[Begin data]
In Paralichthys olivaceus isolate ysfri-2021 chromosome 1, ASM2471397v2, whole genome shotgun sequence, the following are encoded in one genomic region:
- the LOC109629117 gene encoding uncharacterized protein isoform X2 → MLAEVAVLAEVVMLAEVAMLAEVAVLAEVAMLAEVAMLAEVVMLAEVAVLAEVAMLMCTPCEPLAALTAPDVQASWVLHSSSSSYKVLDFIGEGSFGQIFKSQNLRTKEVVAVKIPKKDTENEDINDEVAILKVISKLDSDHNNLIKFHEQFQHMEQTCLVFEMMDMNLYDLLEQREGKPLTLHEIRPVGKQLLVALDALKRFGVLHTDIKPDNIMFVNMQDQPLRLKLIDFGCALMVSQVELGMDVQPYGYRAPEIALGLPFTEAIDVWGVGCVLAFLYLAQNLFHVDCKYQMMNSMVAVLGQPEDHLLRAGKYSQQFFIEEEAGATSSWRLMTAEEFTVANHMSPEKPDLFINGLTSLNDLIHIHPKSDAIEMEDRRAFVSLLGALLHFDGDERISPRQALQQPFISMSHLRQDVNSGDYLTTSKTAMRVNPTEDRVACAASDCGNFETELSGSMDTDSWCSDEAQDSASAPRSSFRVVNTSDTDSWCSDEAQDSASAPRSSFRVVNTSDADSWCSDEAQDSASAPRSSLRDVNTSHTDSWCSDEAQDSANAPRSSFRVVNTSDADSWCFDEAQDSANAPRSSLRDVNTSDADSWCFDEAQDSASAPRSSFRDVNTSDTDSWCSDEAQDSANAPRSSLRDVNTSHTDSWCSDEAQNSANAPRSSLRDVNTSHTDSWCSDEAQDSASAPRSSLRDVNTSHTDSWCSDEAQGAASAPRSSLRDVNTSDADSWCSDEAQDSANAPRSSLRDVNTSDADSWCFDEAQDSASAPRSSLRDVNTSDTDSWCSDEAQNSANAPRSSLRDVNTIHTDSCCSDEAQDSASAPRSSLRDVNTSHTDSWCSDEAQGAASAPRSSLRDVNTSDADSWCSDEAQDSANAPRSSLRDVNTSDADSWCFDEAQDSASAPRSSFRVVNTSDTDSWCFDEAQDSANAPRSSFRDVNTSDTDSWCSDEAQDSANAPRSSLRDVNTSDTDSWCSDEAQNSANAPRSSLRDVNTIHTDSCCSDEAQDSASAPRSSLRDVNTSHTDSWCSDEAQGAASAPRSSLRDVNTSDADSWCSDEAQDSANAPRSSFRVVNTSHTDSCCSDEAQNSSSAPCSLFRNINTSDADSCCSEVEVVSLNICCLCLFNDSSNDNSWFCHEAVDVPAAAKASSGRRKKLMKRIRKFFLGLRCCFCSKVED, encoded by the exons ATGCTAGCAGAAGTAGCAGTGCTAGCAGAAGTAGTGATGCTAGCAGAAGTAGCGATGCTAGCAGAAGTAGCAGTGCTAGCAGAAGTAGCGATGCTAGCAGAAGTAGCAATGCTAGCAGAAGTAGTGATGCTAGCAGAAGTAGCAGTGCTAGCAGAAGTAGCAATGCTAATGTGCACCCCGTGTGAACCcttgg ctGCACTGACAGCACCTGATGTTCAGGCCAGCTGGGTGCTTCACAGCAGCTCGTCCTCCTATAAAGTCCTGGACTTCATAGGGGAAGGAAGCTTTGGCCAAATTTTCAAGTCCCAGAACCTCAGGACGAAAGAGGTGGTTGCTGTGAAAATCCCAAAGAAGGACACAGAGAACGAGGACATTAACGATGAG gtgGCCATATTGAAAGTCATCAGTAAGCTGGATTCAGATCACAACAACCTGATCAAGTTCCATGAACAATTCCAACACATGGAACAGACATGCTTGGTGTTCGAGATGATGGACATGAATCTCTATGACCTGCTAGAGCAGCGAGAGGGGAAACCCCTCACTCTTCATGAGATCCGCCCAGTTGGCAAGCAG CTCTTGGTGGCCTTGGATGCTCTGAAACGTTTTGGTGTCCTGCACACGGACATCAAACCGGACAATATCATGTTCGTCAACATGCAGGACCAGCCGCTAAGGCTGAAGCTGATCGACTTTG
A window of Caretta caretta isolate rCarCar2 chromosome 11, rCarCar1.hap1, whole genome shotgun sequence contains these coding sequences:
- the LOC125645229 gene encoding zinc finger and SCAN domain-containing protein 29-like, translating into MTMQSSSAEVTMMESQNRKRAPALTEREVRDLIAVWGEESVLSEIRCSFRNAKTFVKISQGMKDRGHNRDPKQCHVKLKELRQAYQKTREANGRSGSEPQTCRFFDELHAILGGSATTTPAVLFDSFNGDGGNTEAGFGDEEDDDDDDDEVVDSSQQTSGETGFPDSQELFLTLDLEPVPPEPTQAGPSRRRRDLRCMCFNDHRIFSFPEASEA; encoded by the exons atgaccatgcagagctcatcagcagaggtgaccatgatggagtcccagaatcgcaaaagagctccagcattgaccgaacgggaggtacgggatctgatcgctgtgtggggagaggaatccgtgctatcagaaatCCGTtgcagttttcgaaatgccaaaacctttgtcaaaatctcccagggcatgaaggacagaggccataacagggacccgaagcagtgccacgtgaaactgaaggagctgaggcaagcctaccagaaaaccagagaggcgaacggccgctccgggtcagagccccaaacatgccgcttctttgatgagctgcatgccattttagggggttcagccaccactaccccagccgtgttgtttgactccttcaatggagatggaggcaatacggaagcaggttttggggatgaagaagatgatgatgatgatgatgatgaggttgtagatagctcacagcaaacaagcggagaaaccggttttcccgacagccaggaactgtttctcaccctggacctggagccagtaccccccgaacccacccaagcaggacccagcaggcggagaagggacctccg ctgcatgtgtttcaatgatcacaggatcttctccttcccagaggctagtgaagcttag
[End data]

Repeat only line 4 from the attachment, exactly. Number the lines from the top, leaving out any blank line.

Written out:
- the LOC125645229 gene encoding zinc finger and SCAN domain-containing protein 29-like, translating into MTMQSSSAEVTMMESQNRKRAPALTEREVRDLIAVWGEESVLSEIRCSFRNAKTFVKISQGMKDRGHNRDPKQCHVKLKELRQAYQKTREANGRSGSEPQTCRFFDELHAILGGSATTTPAVLFDSFNGDGGNTEAGFGDEEDDDDDDDEVVDSSQQTSGETGFPDSQELFLTLDLEPVPPEPTQAGPSRRRRDLRCMCFNDHRIFSFPEASEA; encoded by the exons atgaccatgcagagctcatcagcagaggtgaccatgatggagtcccagaatcgcaaaagagctccagcattgaccgaacgggaggtacgggatctgatcgctgtgtggggagaggaatccgtgctatcagaaatCCGTtgcagttttcgaaatgccaaaacctttgtcaaaatctcccagggcatgaaggacagaggccataacagggacccgaagcagtgccacgtgaaactgaaggagctgaggcaagcctaccagaaaaccagagaggcgaacggccgctccgggtcagagccccaaacatgccgcttctttgatgagctgcatgccattttagggggttcagccaccactaccccagccgtgttgtttgactccttcaatggagatggaggcaatacggaagcaggttttggggatgaagaagatgatgatgatgatgatgatgaggttgtagatagctcacagcaaacaagcggagaaaccggttttcccgacagccaggaactgtttctcaccctggacctggagccagtaccccccgaacccacccaagcaggacccagcaggcggagaagggacctccg ctgcatgtgtttcaatgatcacaggatcttctccttcccagaggctagtgaagcttag